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Thoughts on Woodrow Wilson

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  • Sparlingo
    replied
    Suppose Wilson had deferred the matter of establishing a League of Nations to a later International conference then would the outcome have been more successful? Was Wilson too fixated on the prize of establishing the league that he had to compromise too much on his 14 points? Were the 14 points too idealistic for the times that the approach was doomed to failure? Was there just too much hate in the air everywhere for making a sensible peace settlement?

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  • slick_miester
    replied
    Originally posted by BELGRAVE View Post

    Are you really saying that the USA did not profit materially from being involved in both World Wars ?
    Obviously from the Second, but not much from the First. In fact, overall, I'd say that the US' involvement in WW1 was a net loss. Of course, a lot of that was due to domestic political silliness, but overall, it was a net loss.

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  • BELGRAVE
    replied
    Originally posted by Mountain Man View Post
    In my mind, Wilson is forever linked to his massive betrayal of the will of the American people, and his own campaign promise to keep America out of foreign wars. We elect presidents to carry out the will of the people, not to decide that what will is to be at the cost of American lives.

    I often wonder what history wood be like if America had allowed Europe to fight its own wars without our intervention. We would possibly have far more natural resources remaining than we have now, having used up enormous resources in two world wars, and had we merely supplied the European Allies, we might be infinitely richer.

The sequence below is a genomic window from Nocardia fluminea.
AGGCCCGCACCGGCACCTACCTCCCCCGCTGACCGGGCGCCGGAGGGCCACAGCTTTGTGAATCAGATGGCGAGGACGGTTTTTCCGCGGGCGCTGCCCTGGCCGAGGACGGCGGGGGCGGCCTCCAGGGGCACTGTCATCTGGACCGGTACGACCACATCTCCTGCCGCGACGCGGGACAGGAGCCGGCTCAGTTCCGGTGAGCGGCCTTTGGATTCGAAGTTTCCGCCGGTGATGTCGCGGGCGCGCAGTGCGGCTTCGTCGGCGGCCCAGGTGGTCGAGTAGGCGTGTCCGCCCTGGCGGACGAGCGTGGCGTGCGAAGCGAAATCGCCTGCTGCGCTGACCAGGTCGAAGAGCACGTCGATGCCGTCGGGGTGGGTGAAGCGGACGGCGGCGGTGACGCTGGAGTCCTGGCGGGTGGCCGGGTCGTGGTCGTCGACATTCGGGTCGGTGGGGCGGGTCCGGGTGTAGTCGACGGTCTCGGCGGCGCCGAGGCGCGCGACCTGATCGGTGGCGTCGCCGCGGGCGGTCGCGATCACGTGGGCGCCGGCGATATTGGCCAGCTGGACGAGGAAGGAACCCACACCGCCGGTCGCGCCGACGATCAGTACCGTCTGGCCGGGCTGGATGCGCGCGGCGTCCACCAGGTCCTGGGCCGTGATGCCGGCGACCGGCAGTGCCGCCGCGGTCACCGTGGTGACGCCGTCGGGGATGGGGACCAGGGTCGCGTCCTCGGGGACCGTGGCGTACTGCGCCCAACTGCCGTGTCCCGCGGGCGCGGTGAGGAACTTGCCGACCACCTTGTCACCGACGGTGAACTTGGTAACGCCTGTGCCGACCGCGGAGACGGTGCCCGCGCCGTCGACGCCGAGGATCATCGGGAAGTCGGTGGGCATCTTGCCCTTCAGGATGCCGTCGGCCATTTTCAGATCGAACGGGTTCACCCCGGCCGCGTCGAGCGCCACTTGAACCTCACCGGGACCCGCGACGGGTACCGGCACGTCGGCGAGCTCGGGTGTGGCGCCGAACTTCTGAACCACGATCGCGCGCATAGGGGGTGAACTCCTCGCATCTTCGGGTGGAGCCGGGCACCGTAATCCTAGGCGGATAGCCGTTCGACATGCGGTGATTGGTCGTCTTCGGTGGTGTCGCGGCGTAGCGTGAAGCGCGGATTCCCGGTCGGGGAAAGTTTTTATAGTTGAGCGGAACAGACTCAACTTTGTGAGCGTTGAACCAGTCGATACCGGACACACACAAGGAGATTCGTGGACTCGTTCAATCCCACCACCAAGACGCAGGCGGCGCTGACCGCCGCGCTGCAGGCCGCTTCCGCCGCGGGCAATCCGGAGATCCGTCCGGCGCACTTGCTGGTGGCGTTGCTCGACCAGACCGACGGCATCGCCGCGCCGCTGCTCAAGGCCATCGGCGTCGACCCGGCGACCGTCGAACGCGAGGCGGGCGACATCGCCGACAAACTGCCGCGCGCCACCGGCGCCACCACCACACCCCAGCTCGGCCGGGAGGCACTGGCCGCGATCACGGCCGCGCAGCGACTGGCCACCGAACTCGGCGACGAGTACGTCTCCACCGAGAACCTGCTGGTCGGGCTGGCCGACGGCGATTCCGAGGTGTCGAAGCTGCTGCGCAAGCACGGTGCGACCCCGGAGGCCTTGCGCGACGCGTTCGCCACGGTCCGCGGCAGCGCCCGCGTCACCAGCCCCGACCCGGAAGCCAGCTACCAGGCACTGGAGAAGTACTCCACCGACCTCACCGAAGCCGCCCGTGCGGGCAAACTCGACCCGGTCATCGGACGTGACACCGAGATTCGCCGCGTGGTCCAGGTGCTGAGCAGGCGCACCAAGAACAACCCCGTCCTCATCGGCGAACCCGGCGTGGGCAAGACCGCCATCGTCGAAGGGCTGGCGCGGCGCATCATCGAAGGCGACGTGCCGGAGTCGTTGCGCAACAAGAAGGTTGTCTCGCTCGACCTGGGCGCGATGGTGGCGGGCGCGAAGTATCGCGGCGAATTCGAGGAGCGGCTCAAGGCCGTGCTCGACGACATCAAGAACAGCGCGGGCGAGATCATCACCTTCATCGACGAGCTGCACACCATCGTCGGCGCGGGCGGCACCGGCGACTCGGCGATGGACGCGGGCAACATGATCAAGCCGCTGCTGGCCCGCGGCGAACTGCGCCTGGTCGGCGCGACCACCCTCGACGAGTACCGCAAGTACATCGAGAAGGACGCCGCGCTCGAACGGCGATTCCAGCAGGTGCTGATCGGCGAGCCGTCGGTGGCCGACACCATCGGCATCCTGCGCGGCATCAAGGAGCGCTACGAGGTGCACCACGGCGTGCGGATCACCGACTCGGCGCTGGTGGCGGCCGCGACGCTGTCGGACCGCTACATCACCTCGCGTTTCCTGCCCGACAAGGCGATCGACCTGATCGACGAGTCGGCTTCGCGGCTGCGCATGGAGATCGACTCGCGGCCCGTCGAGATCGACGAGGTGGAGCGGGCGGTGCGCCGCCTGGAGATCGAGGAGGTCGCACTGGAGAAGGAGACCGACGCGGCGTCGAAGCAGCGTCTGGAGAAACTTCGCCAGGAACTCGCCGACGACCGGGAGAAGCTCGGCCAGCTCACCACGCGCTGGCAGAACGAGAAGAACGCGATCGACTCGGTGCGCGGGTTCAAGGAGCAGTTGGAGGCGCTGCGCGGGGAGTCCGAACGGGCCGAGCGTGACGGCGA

As it is, the world wars changed things politically and geographically, but solved nothing in the end, as the continuous warfare since the end of WWII clearly has sown us.
    Are you really saying that the USA did not profit materially from being involved in both World Wars ?

    Leave a comment:


  • T. A. Gardner
    replied
    The US economy boomed in WW 1 through war profiteering. US trade with Europe more than quadrupled by 1916. France and Britain were pouring money into the US for war materials. Of course, that tanked following the war so of course the economy took a hit. Wilson had nothing to do with it other than allow it to happen.

    When the US declared war, the US Army was totally unprepared to actually go to war. The total manpower sat at a bit over a quarter million split roughly 50 - 50 between the active and national guard. Congress provided $3 billion and authorized a "million man army."

    Britain had about 4 million men in service, the French about 8. The Germans had 11 million serving. The US would mobilize about 4 million men total by the end of the war, but the bulk of those never left the US.

    So, even after war was declared, Congress's measures fell well short of need and Wilson didn't have a clue as to what was needed.

    The mobilization could easily be described as a cluster f.......

    The Navy was in better shape but it wasn't to be a major player in the war the US had to fight. Even here, the biggest need was ships for ASW work guarding convoys, and the USN was desperately short of them.

    Wilson with more foresight could have been preparing the infrastructure to allow for expansion of the army, something Congress probably would have been more willing to fund.

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  • Stonewall_Jack
    replied
    Originally posted by T. A. Gardner View Post

    There are things Wilson could have done and likely gotten Congress to agree to.

    He could have asked for money to allow the Army to develop small batches of modern equipment and gotten factories where they could produce said equipment. Many US factories were already producing arms and munitions for the French and British.

    The Army could have picked their preferred equipment and gotten at least small runs of it made to bring what forces it had up to snuff. This would have put them in a better position than being beggars come 1917 and having to use foreign equipment because it was in production.